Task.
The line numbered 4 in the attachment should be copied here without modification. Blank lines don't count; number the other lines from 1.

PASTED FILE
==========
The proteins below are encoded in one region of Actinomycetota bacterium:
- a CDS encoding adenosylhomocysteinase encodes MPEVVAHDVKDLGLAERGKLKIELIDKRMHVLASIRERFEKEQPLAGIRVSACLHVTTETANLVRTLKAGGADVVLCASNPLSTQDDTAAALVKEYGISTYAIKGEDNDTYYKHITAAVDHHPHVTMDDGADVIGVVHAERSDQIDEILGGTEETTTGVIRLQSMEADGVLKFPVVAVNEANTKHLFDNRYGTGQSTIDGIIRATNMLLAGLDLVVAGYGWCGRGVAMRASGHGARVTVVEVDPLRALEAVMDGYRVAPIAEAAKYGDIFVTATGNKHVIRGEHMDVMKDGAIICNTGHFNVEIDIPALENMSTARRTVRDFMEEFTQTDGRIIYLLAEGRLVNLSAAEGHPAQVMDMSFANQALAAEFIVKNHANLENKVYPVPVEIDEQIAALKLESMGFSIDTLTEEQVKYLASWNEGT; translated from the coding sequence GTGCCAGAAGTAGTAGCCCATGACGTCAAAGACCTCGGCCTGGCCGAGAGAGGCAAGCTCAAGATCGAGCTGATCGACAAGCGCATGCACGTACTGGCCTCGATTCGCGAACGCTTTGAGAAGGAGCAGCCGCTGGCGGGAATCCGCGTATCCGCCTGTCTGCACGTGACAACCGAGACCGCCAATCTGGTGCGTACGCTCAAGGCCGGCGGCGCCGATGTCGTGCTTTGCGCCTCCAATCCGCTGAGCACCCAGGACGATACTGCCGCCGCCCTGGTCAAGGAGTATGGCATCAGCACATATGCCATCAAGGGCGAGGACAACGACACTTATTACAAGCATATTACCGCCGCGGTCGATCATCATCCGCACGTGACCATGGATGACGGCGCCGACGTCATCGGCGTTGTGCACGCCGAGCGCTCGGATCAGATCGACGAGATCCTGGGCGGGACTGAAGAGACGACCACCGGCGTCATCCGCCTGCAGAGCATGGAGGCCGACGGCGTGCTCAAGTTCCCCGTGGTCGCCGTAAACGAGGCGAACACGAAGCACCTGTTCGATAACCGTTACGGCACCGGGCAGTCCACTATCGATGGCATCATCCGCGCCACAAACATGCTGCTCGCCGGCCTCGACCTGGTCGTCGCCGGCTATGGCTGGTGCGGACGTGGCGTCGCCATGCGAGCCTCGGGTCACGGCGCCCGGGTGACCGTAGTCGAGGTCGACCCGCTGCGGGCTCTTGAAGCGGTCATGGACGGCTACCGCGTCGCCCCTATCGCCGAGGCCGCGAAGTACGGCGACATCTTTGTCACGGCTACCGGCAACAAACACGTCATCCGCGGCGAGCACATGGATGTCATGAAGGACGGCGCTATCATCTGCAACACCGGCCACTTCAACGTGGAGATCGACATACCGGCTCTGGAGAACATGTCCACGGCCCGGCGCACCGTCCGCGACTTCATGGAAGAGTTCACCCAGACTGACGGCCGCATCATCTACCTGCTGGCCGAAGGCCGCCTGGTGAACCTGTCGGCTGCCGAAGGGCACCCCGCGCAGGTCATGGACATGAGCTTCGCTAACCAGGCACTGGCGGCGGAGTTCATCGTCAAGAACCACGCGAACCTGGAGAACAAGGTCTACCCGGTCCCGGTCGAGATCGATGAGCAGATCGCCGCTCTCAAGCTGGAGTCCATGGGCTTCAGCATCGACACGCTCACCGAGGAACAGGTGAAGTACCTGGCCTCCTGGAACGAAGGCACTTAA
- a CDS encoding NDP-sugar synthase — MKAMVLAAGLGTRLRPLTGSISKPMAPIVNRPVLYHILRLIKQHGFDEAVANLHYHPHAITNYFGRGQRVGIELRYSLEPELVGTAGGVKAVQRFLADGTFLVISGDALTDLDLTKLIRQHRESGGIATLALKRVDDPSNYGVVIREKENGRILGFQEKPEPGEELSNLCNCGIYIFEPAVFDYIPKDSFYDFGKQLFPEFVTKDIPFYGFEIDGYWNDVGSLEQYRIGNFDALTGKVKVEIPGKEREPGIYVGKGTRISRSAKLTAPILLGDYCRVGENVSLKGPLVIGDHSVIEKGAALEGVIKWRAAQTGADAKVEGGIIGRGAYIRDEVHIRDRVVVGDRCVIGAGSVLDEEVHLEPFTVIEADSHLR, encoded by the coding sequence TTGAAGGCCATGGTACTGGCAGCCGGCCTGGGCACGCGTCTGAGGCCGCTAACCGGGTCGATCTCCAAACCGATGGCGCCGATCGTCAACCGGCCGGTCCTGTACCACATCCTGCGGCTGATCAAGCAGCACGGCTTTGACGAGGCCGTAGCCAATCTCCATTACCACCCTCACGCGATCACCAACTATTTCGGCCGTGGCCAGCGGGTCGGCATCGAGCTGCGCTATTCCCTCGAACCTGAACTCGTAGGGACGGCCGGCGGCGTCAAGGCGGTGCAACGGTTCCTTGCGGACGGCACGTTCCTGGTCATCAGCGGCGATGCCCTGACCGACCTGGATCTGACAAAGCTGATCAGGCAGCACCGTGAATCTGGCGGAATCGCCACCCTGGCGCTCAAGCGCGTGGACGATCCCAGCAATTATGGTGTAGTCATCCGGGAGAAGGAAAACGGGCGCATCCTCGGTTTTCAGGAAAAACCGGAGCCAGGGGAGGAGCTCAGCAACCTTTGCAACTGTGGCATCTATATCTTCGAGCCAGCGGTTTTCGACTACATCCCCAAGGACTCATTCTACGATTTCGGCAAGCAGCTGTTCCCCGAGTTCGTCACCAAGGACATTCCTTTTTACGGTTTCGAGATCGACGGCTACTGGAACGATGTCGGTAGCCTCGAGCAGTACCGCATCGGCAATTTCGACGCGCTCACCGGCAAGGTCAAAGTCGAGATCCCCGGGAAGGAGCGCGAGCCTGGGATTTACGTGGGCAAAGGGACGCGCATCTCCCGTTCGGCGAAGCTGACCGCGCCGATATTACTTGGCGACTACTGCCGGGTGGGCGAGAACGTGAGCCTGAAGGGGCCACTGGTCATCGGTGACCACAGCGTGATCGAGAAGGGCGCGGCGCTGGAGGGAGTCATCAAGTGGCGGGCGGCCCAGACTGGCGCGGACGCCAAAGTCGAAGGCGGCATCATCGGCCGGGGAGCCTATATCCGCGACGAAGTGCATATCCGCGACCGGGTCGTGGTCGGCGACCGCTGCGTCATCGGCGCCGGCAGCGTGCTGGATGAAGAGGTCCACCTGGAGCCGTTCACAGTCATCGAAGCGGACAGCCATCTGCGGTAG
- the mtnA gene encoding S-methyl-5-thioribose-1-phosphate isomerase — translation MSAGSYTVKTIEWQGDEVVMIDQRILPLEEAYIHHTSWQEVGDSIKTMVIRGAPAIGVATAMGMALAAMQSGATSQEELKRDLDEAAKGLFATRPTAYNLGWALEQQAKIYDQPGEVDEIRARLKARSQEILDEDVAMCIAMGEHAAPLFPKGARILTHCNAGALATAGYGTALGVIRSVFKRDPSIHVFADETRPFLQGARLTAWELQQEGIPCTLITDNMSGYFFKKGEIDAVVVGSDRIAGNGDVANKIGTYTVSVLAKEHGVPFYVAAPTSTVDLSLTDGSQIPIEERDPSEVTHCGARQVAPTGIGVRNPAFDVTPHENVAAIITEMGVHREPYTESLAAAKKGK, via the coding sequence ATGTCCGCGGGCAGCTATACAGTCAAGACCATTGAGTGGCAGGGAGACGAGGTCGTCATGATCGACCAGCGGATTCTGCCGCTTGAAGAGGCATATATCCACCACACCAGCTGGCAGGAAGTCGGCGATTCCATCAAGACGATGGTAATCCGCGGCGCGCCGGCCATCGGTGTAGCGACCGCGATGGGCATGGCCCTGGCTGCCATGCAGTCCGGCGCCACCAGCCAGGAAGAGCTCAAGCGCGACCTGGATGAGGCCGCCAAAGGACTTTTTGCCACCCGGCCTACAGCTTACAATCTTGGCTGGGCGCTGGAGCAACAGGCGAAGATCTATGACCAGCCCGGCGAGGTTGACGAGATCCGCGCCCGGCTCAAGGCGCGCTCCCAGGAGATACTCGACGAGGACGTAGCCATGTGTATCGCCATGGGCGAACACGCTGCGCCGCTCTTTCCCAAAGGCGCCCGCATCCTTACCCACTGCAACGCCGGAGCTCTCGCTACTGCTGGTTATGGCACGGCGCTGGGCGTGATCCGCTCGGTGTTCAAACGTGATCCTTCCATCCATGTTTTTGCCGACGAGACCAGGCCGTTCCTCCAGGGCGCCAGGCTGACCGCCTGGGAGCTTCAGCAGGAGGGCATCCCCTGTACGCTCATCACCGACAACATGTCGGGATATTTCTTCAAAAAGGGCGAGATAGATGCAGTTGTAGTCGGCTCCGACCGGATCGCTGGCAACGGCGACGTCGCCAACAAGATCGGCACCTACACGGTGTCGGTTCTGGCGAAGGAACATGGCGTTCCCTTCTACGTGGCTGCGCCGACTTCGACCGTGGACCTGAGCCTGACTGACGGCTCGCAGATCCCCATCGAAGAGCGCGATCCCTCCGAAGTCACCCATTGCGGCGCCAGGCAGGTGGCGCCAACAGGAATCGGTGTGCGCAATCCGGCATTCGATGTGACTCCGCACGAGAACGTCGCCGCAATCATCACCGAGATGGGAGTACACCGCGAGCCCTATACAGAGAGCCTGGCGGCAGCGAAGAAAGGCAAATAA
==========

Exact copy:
- the mtnA gene encoding S-methyl-5-thioribose-1-phosphate isomerase — translation MSAGSYTVKTIEWQGDEVVMIDQRILPLEEAYIHHTSWQEVGDSIKTMVIRGAPAIGVATAMGMALAAMQSGATSQEELKRDLDEAAKGLFATRPTAYNLGWALEQQAKIYDQPGEVDEIRARLKARSQEILDEDVAMCIAMGEHAAPLFPKGARILTHCNAGALATAGYGTALGVIRSVFKRDPSIHVFADETRPFLQGARLTAWELQQEGIPCTLITDNMSGYFFKKGEIDAVVVGSDRIAGNGDVANKIGTYTVSVLAKEHGVPFYVAAPTSTVDLSLTDGSQIPIEERDPSEVTHCGARQVAPTGIGVRNPAFDVTPHENVAAIITEMGVHREPYTESLAAAKKGK, via the coding sequence ATGTCCGCGGGCAGCTATACAGTCAAGACCATTGAGTGGCAGGGAGACGAGGTCGTCATGATCGACCAGCGGATTCTGCCGCTTGAAGAGGCATATATCCACCACACCAGCTGGCAGGAAGTCGGCGATTCCATCAAGACGATGGTAATCCGCGGCGCGCCGGCCATCGGTGTAGCGACCGCGATGGGCATGGCCCTGGCTGCCATGCAGTCCGGCGCCACCAGCCAGGAAGAGCTCAAGCGCGACCTGGATGAGGCCGCCAAAGGACTTTTTGCCACCCGGCCTACAGCTTACAATCTTGGCTGGGCGCTGGAGCAACAGGCGAAGATCTATGACCAGCCCGGCGAGGTTGACGAGATCCGCGCCCGGCTCAAGGCGCGCTCCCAGGAGATACTCGACGAGGACGTAGCCATGTGTATCGCCATGGGCGAACACGCTGCGCCGCTCTTTCCCAAAGGCGCCCGCATCCTTACCCACTGCAACGCCGGAGCTCTCGCTACTGCTGGTTATGGCACGGCGCTGGGCGTGATCCGCTCGGTGTTCAAACGTGATCCTTCCATCCATGTTTTTGCCGACGAGACCAGGCCGTTCCTCCAGGGCGCCAGGCTGACCGCCTGGGAGCTTCAGCAGGAGGGCATCCCCTGTACGCTCATCACCGACAACATGTCGGGATATTTCTTCAAAAAGGGCGAGATAGATGCAGTTGTAGTCGGCTCCGACCGGATCGCTGGCAACGGCGACGTCGCCAACAAGATCGGCACCTACACGGTGTCGGTTCTGGCGAAGGAACATGGCGTTCCCTTCTACGTGGCTGCGCCGACTTCGACCGTGGACCTGAGCCTGACTGACGGCTCGCAGATCCCCATCGAAGAGCGCGATCCCTCCGAAGTCACCCATTGCGGCGCCAGGCAGGTGGCGCCAACAGGAATCGGTGTGCGCAATCCGGCATTCGATGTGACTCCGCACGAGAACGTCGCCGCAATCATCACCGAGATGGGAGTACACCGCGAGCCCTATACAGAGAGCCTGGCGGCAGCGAAGAAAGGCAAATAA